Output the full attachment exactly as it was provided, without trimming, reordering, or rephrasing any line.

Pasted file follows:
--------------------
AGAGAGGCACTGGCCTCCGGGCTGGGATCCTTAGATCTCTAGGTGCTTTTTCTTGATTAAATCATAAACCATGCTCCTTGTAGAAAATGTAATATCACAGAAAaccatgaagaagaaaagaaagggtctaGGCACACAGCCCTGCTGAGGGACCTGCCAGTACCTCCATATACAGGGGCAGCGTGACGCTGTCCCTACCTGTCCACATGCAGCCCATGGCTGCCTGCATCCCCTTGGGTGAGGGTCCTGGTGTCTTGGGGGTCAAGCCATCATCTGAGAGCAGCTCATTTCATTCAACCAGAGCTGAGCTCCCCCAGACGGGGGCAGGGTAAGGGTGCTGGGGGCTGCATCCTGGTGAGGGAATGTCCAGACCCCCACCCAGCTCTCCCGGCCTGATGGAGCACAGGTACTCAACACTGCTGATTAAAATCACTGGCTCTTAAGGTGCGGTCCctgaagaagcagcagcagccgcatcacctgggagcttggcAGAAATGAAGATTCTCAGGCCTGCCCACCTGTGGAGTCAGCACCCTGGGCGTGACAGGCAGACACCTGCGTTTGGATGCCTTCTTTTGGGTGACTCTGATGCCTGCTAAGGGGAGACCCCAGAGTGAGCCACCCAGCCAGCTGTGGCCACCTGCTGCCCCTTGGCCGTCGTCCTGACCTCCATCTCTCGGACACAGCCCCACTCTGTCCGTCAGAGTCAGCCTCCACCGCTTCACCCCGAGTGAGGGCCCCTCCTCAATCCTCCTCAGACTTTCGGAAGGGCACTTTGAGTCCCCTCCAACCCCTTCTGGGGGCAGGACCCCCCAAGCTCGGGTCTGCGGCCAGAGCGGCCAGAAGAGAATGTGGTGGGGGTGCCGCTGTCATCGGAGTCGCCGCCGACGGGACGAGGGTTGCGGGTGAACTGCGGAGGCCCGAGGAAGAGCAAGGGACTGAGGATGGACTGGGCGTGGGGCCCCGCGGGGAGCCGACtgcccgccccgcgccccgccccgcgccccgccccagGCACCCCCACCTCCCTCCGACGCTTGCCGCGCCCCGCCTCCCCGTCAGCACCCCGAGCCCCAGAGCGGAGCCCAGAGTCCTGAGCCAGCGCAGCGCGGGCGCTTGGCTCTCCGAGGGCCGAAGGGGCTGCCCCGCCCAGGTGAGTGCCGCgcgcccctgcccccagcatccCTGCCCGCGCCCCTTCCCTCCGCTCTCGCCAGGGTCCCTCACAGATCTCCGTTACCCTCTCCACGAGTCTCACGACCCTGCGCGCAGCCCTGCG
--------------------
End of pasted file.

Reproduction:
AGAGAGGCACTGGCCTCCGGGCTGGGATCCTTAGATCTCTAGGTGCTTTTTCTTGATTAAATCATAAACCATGCTCCTTGTAGAAAATGTAATATCACAGAAAaccatgaagaagaaaagaaagggtctaGGCACACAGCCCTGCTGAGGGACCTGCCAGTACCTCCATATACAGGGGCAGCGTGACGCTGTCCCTACCTGTCCACATGCAGCCCATGGCTGCCTGCATCCCCTTGGGTGAGGGTCCTGGTGTCTTGGGGGTCAAGCCATCATCTGAGAGCAGCTCATTTCATTCAACCAGAGCTGAGCTCCCCCAGACGGGGGCAGGGTAAGGGTGCTGGGGGCTGCATCCTGGTGAGGGAATGTCCAGACCCCCACCCAGCTCTCCCGGCCTGATGGAGCACAGGTACTCAACACTGCTGATTAAAATCACTGGCTCTTAAGGTGCGGTCCctgaagaagcagcagcagccgcatcacctgggagcttggcAGAAATGAAGATTCTCAGGCCTGCCCACCTGTGGAGTCAGCACCCTGGGCGTGACAGGCAGACACCTGCGTTTGGATGCCTTCTTTTGGGTGACTCTGATGCCTGCTAAGGGGAGACCCCAGAGTGAGCCACCCAGCCAGCTGTGGCCACCTGCTGCCCCTTGGCCGTCGTCCTGACCTCCATCTCTCGGACACAGCCCCACTCTGTCCGTCAGAGTCAGCCTCCACCGCTTCACCCCGAGTGAGGGCCCCTCCTCAATCCTCCTCAGACTTTCGGAAGGGCACTTTGAGTCCCCTCCAACCCCTTCTGGGGGCAGGACCCCCCAAGCTCGGGTCTGCGGCCAGAGCGGCCAGAAGAGAATGTGGTGGGGGTGCCGCTGTCATCGGAGTCGCCGCCGACGGGACGAGGGTTGCGGGTGAACTGCGGAGGCCCGAGGAAGAGCAAGGGACTGAGGATGGACTGGGCGTGGGGCCCCGCGGGGAGCCGACtgcccgccccgcgccccgccccgcgccccgccccagGCACCCCCACCTCCCTCCGACGCTTGCCGCGCCCCGCCTCCCCGTCAGCACCCCGAGCCCCAGAGCGGAGCCCAGAGTCCTGAGCCAGCGCAGCGCGGGCGCTTGGCTCTCCGAGGGCCGAAGGGGCTGCCCCGCCCAGGTGAGTGCCGCgcgcccctgcccccagcatccCTGCCCGCGCCCCTTCCCTCCGCTCTCGCCAGGGTCCCTCACAGATCTCCGTTACCCTCTCCACGAGTCTCACGACCCTGCGCGCAGCCCTGCG